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FAQs | Funding

Networking with VCs

Q: What’s the best way to get an appointment with a Venture Capitalist (VC)?

  • In real estate it is location, location, location. In VC funding, it is persistence, persistence, persistence which is closely followed by referral, referral, referral. [Mark Modica,]
  • We sent out a lot of plans in the first round and followed up with phone calls. Rarely did that work in getting a meeting. Instead, it was through our contacts who knew partners at the VC firms. We also found it beneficial to go to events where we would have the opportunity to meet VC's and introduce ourselves and the company in person. Several of those conversations resulted in meetings.

    The second time around, we sent out far fewer plans and concentrated on working the network. It was a much smoother process (and less painful as there were fewer people to ignore us!).

    We also presented at one venture conference during the first round and two conferences during the second. Two of the three were somewhat valuable, the third -- the MAVA conference -- was extremely valuable. There were many opportunities to network with investors -- many of whom are not necessarily interested in investing in your company but who may pass your name along to others if you make a good impression.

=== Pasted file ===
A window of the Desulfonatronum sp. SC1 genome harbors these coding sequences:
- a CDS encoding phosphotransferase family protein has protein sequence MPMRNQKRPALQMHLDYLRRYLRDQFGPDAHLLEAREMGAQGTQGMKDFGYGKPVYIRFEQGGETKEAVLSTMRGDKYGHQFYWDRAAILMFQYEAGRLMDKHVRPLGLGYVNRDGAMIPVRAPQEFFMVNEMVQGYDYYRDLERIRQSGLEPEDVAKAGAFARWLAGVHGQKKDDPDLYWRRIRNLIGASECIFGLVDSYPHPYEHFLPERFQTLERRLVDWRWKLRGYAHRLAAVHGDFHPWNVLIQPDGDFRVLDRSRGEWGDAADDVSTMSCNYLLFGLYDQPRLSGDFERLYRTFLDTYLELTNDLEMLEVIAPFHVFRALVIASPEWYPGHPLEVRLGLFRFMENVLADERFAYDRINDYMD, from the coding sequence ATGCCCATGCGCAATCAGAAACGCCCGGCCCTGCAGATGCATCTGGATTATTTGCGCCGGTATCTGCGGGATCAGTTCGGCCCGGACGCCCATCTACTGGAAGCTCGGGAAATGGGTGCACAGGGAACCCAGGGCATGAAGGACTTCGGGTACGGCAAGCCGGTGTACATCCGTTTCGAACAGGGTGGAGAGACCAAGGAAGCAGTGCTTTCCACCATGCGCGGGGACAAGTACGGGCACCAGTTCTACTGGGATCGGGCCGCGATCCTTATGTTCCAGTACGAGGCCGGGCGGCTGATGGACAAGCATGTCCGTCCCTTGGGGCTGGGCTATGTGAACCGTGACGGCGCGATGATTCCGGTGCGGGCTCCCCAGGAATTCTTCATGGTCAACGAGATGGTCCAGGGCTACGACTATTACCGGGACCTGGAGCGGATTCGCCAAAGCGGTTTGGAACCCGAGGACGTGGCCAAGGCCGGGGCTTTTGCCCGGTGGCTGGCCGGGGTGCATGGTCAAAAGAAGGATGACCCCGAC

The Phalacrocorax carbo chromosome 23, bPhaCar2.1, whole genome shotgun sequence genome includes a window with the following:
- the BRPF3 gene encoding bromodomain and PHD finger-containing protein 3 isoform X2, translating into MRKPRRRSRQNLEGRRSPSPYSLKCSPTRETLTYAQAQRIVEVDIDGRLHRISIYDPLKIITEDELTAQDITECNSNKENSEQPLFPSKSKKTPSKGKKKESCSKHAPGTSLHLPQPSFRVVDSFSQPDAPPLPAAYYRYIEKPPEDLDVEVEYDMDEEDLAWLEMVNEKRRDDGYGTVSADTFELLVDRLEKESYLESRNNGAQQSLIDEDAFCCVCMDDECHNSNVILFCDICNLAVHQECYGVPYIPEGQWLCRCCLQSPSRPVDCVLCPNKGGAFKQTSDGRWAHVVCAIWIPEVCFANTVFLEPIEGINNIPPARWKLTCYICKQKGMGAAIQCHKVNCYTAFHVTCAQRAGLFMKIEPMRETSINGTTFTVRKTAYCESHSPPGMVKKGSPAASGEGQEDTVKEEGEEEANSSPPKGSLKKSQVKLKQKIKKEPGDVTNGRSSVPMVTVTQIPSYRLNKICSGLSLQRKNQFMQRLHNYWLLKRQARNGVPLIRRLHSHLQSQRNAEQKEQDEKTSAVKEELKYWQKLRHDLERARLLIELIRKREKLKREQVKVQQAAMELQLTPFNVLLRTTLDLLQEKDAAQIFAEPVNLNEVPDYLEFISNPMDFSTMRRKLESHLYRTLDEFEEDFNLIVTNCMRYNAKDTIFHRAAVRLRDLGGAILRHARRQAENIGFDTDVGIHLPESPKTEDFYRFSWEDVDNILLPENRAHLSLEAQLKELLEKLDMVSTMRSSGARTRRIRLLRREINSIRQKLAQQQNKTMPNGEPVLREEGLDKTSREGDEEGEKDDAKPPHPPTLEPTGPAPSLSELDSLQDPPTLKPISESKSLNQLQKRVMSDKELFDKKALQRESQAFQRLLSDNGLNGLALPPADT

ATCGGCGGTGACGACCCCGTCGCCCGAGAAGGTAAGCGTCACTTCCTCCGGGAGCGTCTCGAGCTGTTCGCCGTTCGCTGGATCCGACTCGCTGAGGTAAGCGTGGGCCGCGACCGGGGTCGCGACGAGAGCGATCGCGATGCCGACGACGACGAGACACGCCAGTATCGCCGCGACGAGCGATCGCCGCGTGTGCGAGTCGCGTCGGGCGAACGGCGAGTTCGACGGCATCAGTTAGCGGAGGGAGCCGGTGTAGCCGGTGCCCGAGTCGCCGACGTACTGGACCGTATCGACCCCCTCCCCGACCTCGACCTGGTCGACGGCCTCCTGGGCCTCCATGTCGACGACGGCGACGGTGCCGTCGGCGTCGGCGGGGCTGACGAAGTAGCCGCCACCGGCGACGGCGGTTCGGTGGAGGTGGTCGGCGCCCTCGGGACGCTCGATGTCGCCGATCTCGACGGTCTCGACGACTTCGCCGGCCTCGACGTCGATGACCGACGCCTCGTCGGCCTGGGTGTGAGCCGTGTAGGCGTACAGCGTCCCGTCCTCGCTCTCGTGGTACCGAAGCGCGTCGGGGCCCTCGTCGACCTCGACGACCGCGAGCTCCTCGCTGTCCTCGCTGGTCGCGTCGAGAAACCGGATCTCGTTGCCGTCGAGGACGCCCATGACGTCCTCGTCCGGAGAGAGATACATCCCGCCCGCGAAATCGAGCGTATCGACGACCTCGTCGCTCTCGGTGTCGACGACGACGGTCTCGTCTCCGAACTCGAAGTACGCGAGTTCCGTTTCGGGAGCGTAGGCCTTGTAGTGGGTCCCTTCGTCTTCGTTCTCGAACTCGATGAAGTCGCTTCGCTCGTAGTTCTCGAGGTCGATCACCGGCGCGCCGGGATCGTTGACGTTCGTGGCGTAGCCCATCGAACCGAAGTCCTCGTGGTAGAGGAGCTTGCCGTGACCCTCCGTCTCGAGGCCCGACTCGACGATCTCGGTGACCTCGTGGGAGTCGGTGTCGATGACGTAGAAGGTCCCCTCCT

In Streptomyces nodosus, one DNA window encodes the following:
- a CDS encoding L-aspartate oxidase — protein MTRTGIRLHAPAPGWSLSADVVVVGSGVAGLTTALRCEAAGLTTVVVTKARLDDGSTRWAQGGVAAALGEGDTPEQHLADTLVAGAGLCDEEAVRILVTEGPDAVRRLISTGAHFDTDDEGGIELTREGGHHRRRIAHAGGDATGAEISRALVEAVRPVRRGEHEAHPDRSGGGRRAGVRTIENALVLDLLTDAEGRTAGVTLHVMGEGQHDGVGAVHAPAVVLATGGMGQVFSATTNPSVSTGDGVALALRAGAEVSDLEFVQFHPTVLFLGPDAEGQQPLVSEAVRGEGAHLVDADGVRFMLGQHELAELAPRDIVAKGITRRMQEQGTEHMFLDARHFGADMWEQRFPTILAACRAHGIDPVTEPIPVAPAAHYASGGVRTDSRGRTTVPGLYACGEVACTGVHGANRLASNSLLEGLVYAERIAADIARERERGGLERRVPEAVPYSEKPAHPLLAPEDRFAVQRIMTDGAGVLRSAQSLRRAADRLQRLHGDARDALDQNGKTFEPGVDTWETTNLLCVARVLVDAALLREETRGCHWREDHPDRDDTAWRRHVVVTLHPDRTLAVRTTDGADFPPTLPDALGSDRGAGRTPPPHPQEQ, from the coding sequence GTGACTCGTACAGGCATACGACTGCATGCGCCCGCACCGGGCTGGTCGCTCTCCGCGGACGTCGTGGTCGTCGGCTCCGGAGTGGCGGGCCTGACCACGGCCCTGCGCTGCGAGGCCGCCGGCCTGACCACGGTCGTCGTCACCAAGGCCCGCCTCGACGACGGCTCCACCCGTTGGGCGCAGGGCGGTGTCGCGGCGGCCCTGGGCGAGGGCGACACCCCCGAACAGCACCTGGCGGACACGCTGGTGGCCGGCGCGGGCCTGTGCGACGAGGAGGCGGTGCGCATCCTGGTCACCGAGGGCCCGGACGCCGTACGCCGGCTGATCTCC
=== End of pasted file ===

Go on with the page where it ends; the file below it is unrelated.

The bottom line is that it's the personal networking that makes the difference. Sending plans and making cold calls takes up too much valuable time that could be better spent elsewhere. [Susan DeFife,]

  • You should get to know the VCs before you need them. In my opinion, the best approach is to have someone introduce you, that way they can say something nice about you beforehand.

    Another good way to meet VCs is through volunteer work. Join a committee, like the Northern Virginia Technology Council. Or volunteer to do registration at a Netpreneur or other event.

    Finally, if you have to "cold-call" the VCs, do your homework first. Find out what their last three investments have been and why they chose them. That way, when you call you can say something that is important to him/her. They are very busy people and you will probably have less than two minutes to catch their attention. [Anne Crossman,]


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